by Jonathan Clatworthy, 12 April 2013

This is a response to the document Men and Women in Marriage by the Church of England's Faith and Order Commission,  published on 10 April 2013. The accompanying press release makes clear its purpose, that 'public forms of blessing belong to marriage alone', so there should not be public blessings of gay partnerships.

Much of the document is a general account of the purpose of marriage, and is to be commended. As such it is timely. Over the past 60 years the Church's earlier restrictive teaching about marriage, partnerships and sexual relationships has been rejected and then forgotten by British society at large, which now openly tolerates a wider range of relationships and often expresses moral indignation at those who disapprove of gay partnerships or single parents. However a complete free-for-all is also unsatisfactory. Most people need some guidance, and the experience of the ages does reveal that some types of relationship are more satisfactory than others. For the Church to revisit its teaching on marriage with the positive aim of offering pastoral guidance on relationships is much needed.

Sadly, Men and Women in Marriage does not perform this role. Instead it aims to rescue as much as it can from earlier restrictive teaching, offering minimal concessions to alternatives. It does this by appealing to natural law to affirm the role of marriage but then departing from natural law to define it very tightly and to treat marriage so defined as the 'norm' (§§48, 49).

Positive accounts of marriage

Encouragingly, it offers a positive account of marriage. Marriage is not treated  as inferior to celibacy or as a concession to lust. Noting the Book of Common Prayer's  description of it as a 'remedy for sin' (§36) it interprets the phrase to refer also to non-sexual sins.

It is also to be commended for approaching the nature of marriage from the perspective  of natural law. Rather than beginning with a doctrinal theory appealing to a special revelation  about God's intentions for marriage, and then seeking to impose it on people's real relationships,  it aims instead to begin with actual relationships and derive moral judgements from them:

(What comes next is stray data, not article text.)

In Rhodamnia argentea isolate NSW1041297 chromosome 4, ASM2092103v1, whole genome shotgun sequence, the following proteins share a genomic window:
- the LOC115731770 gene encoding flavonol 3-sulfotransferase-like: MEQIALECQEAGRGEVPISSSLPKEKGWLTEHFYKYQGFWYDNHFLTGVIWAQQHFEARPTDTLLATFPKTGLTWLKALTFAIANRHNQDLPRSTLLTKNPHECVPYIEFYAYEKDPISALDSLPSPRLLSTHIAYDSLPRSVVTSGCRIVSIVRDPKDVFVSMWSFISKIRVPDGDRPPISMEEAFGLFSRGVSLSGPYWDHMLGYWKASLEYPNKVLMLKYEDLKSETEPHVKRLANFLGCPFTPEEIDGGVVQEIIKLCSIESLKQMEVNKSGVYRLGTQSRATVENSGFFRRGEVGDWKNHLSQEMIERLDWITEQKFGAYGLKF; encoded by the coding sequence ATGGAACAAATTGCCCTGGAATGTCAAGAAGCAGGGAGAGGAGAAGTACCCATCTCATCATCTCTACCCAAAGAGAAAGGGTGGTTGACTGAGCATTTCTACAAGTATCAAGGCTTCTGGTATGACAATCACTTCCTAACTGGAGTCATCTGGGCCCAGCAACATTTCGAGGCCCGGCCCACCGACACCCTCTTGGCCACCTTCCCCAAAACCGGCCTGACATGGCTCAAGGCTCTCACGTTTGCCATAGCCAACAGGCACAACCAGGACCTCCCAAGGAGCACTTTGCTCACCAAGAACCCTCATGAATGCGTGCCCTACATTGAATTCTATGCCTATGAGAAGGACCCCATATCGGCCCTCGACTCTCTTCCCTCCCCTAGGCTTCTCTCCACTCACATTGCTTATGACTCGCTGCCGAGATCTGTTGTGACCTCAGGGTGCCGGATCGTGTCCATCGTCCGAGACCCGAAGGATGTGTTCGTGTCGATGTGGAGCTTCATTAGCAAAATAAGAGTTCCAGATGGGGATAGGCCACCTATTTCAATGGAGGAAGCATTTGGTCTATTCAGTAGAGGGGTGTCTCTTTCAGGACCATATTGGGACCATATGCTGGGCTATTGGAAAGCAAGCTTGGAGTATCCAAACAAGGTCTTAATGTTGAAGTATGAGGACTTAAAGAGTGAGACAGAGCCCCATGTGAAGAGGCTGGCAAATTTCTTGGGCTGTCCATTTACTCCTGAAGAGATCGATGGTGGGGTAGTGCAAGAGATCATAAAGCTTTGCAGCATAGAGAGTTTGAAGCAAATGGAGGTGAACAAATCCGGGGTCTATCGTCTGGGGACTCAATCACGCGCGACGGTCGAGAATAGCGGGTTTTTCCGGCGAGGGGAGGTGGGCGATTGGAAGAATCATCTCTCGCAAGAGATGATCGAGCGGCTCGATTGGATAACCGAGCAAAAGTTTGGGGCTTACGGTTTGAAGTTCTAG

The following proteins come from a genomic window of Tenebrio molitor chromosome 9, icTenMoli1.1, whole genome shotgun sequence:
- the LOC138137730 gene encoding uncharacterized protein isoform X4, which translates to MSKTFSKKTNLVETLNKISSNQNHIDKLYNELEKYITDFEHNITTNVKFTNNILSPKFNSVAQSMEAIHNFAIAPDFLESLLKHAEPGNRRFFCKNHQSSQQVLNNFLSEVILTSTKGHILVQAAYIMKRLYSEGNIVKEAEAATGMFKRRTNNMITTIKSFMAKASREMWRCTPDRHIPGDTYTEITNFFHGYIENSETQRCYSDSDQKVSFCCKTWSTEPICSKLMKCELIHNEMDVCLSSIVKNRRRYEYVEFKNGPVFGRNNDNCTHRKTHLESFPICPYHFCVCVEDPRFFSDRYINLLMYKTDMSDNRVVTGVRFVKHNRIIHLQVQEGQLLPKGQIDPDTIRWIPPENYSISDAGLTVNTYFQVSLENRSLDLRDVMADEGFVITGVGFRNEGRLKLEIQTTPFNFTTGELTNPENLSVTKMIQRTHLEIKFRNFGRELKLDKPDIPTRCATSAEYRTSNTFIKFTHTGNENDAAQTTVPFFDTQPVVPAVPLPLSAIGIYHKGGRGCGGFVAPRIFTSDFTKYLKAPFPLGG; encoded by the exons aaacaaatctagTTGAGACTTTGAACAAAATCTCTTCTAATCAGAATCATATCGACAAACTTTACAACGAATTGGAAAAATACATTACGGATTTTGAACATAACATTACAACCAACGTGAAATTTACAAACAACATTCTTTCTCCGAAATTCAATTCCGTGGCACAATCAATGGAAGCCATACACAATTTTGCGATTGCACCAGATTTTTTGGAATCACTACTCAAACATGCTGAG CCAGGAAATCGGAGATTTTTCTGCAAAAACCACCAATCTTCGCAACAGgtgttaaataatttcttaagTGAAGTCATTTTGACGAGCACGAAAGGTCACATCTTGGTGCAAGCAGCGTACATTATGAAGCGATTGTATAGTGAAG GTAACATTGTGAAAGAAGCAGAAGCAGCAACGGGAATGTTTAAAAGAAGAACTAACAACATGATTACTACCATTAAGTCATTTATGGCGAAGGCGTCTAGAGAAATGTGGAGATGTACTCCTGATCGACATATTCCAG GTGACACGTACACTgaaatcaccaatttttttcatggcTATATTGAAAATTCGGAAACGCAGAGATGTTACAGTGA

Christians have spoken of God's 'faithfulness' to his creation, as they have found in it  a structure of intelligibility capable of being appreciated by all, a 'natural law' (§9; see also §27).

This gives it a tone of empirical realism. The underlying concern is to recognise and encourage  what makes for good relationships, not to impose onto intimate relationships additional moral demands derived from some other agenda.

The flexibility and supportiveness of marriage depend on an integration of its various elements, for it is a thread woven of many strands: it satisfies the needs of youth, assists the cooperative venture of parenthood, strengthens the role of memory in old age, and so on. What is important is the way these strands are spun together to give the thread a strength that is more than the sum of its parts (§16. See also §§41 & 44).


These positive aspects of the document to be welcomed. However the document also appeals  to special revelation to impose alien norms. An introductory statement establishes the restrictive aim of the document by citing earlier documents.

In 2005 the Bishops stated the Church of England's position in these words: 'marriage is a creation ordinance, a gift of God in creation and a means of his grace. Marriage, defined as a faithful, committed, permanent and legally sanctioned relationship between a man and a woman, is central to the stability and health of human society. It continues to provide the best context for the raising of children' (§2).

This quotation is from Civil Partnerships: A Pastoral Statement from the House of Bishops, 2005, §2. A footnote also cites Canon B30, stating 'according to our Lord's teaching' that marriage 'is in its nature a union permanent and life-long, for better for worse, till death do them part, of one man with one woman'. Later we are told that marriage 'is undertaken for the full length of a couple's life. And it is an exclusive commitment of one man and one woman' (§17). Similarly,

When we marry, we commit the procreative power of our own sex to an exclusive relation with a life-partner of the opposite sex. We open ourselves to parenthood in and through the partnership we enjoy as a couple, and that may be true even of a couple who, for whatever reasons, have no prospect of actually having children (§21).

Thus marriage is restricted to partnerships which contain all these features: they are between a man and a woman, lifelong, exclusive and legally sanctioned. One type of marriage is to be the only legitimate model for all marriages. Clearly, these statements are not simply derived from empirical observation of actual marriages. They describe the nature of many marriages, but there are also many marriages and partnerships which are not of this type. The document has appealed to natural law to argue that one type of marriage is best for many people, and has then imposed a non-natural demand that this type of marriage is the only legitimate one.

Other types of partnership are presented as inferior to this one. On the polygamy  in the Bible it speaks of 'compromise':